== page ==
Evidence #289 | December 20, 2021

Contrasting Ideas

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Scripture Central


The Book of Mormon features dozens of examples of a parallelism known as “contrasting ideas,” providing evidence of the text’s Hebrew origins and literary complexity.

One type of parallelism featured in the Book of Mormon is known as contrasting ideas. Hebrew scholar Donald Parry describes it as “a literary structure that throws or compares one subject or idea against another, for the purpose of creating a contrast between the two ideas.”1 This form is very similar to antithetical parallelisms,2 the only real difference being in the degree to which parallel ideas express opposition.3 Here is an example of contrasting ideas from 1 Nephi 4:3:


the Lord is able to deliver us,



even as our fathers,


and to destroy Laban,



even as the Egyptians.

In this instance, the Lord providing deliverance is contrasted with him doling out destruction, Nephi and his brothers are contrasted with Laban, and the Israelites are contrasted with the Egyptians—all set in a parallel structure that collectively contrasts one set of ideas with the other. Here are several more examples:

2 Nephi 30:2:


as many of the Gentiles



as will repent




are the covenant people of the Lord;


and as many of the Jews 



as will not repent




shall be cast off

Alma 5:16–17:


can you imagine to yourselves



that ye hear the voice of the Lord,




saying unto you, in that day:





Come unto me ye blessed, for behold, your works have been the works of righteousness






upon the face of the earth?


Or do ye imagine to yourselves



that ye can lie unto the Lord




in that day, and say Lord





our works have been righteous works






upon the face of the earth—and that he will save you?

Alma 9:28:


if they have been righteous



they shall reap the salvation of their souls,




according to the power and deliverance of Jesus Christ;


and if they have been evil



they shall reap the damnation of their souls,




according to the power and captivation of the devil.


Dozens of examples of contrasting ideas can be found throughout the Book of Mormon (see Appendix). Most of these instances are simple couplets, but over a dozen contain 3 or more layers. This literary form dovetails nicely with the Book of Mormon’s many other Hebrew literary features,4 while also manifesting another aspect of the book’s literary complexity and sophistication.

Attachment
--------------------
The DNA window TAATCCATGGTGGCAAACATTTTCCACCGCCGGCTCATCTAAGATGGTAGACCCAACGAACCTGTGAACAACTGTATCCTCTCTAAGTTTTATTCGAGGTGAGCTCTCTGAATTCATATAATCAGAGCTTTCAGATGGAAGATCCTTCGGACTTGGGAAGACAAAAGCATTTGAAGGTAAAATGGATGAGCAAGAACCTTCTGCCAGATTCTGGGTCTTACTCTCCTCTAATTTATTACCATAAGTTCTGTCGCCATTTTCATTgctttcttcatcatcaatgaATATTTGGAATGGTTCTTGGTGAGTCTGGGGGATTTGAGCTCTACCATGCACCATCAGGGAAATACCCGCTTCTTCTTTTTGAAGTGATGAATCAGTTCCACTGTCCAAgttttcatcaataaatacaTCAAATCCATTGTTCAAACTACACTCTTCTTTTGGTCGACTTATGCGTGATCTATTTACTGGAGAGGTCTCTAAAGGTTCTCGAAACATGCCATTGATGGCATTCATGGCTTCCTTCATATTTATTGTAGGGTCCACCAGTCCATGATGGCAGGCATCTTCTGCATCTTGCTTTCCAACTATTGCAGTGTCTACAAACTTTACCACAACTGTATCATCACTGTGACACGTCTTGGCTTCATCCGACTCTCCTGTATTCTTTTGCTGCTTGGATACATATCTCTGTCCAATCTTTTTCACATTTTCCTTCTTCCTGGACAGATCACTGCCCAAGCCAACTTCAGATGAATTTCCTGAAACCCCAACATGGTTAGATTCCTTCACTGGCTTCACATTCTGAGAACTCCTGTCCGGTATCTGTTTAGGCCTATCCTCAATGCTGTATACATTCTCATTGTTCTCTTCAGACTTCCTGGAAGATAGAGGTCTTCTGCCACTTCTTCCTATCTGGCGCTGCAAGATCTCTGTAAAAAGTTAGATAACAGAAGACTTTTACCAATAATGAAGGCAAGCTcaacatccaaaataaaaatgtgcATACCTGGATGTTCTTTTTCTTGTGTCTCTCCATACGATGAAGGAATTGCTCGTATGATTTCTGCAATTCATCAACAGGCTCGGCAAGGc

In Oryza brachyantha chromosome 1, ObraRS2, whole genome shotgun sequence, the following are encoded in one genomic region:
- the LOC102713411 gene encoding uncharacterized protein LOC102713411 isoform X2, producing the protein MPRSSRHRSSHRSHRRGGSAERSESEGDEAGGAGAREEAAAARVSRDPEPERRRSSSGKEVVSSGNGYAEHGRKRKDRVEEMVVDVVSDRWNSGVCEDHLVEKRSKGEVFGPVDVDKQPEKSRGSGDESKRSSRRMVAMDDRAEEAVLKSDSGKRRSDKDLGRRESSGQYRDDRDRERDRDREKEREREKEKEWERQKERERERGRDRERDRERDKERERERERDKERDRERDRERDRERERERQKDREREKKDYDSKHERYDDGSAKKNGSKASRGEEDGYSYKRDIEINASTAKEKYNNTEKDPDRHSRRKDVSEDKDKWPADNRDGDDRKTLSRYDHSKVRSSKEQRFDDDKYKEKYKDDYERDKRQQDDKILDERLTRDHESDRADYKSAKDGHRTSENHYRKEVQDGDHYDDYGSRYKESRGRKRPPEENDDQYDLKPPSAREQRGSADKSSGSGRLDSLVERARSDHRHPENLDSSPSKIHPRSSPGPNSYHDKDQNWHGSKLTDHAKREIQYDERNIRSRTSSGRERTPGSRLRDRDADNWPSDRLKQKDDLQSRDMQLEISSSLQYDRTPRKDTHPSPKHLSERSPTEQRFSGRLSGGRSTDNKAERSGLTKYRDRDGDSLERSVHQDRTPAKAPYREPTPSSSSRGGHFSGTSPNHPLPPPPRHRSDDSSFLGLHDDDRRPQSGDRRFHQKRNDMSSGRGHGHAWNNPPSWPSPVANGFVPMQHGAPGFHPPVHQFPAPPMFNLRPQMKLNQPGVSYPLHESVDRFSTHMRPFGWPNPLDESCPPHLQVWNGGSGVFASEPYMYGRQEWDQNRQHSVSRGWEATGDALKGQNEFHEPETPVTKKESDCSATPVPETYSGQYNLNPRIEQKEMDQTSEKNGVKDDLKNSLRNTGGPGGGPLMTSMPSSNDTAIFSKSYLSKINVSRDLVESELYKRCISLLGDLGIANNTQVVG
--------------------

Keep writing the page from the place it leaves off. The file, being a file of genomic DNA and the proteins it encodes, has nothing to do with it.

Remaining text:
Carl J. Cranney, “The Deliberate Use of Hebrew Parallelisms in the Book of Mormon,” Journal of Book of Mormon Studies 23, no. 1 (2014): 140–165.

Donald W. Parry, Poetic Parallelisms in the Book of Mormon: The Complete Text Reformatted (Provo, UT: Neal A. Maxwell Institute for Religious Scholarship, 2007).

Donald W. Parry, “Hebraisms and Other Ancient Peculiarities in the Book of Mormon,” in Echoes and Evidences of the Book of Mormon (Provo, UT: FARMS, 2002), 155–189.

Hugh J. Pinnock, Finding Biblical Hebrew and Other Ancient Literary Forms in the Book of Mormon (Provo, UT: FARMS, 1999).

Contrasting Ideas

1 Nephi 4:3

1 Nephi 22:19

2 Nephi 1:10

2 Nephi 2:27

2 Nephi 2:29

2 Nephi 4:4

2 Nephi 9:23–24

2 Nephi 9:39

2 Nephi 26:25

2 Nephi 28:28

2 Nephi 30:2

2 Nephi 31:5

2 Nephi 32:8

Jacob 6:3

Omni 1:25

Mosiah 13:27

Mosiah 16:11

Mosiah 26:35–36

Mosiah 29:26

Alma 5:16–17

Alma 5:40

Alma 5:41

Alma 6:2–3

Alma 9:13

Alma 28

Alma 12:10

Alma 19:31–32

Alma 22:6

Alma 28:11–12

Alma 36:30

Alma 37:13

Alma 38:1

Alma 41:4

Alma 50:20

Helaman 12:26

Helaman 14:18

Helaman 14:29

Helaman 14:31

3 Nephi 6:9–10

3 Nephi 6:12

3 Nephi 11:33–34

3 Nephi 13:14–15

3 Nephi 14:13–14

3 Nephi 14:24–27

3 Nephi 26:5

3 Nephi 26:9–10

3 Nephi 27:33

Mormon 8:37

Ether 4:18

Moroni 7:16–17

  • 1 Donald W. Parry, Poetic Parallelisms in the Book of Mormon: The Complete Text Reformatted (Provo, UT: Neal A. Maxwell Institute for Religious Scholarship, 2007), xxxiv.
  • 2 Evidence Central, “Book of Mormon Evidence: Antithetical Parallelisms,” Evidence# 0282, December 13, 2021, online at evidencecentral.org.
  • 3 In many cases, whether a parallelism should be considered antithetical or merely a contrast of ideas is debatable, involving a subjective evaluation of the degree of opposition involved.
  • 4 Curiously, unlike his description of most other parallelisms, Parry doesn’t provide any examples of contrasting ideas from the Bible. The reason for this is never explained. The literary form’s near—almost identical—resemblance to antithetical parallelism, however, suggests it is similarly of Hebrew origin. See Parry, Poetic Parallelisms in the Book of Mormon, xxxi–xxxiii.
Literary Features
Contrasting Ideas
Book of Mormon

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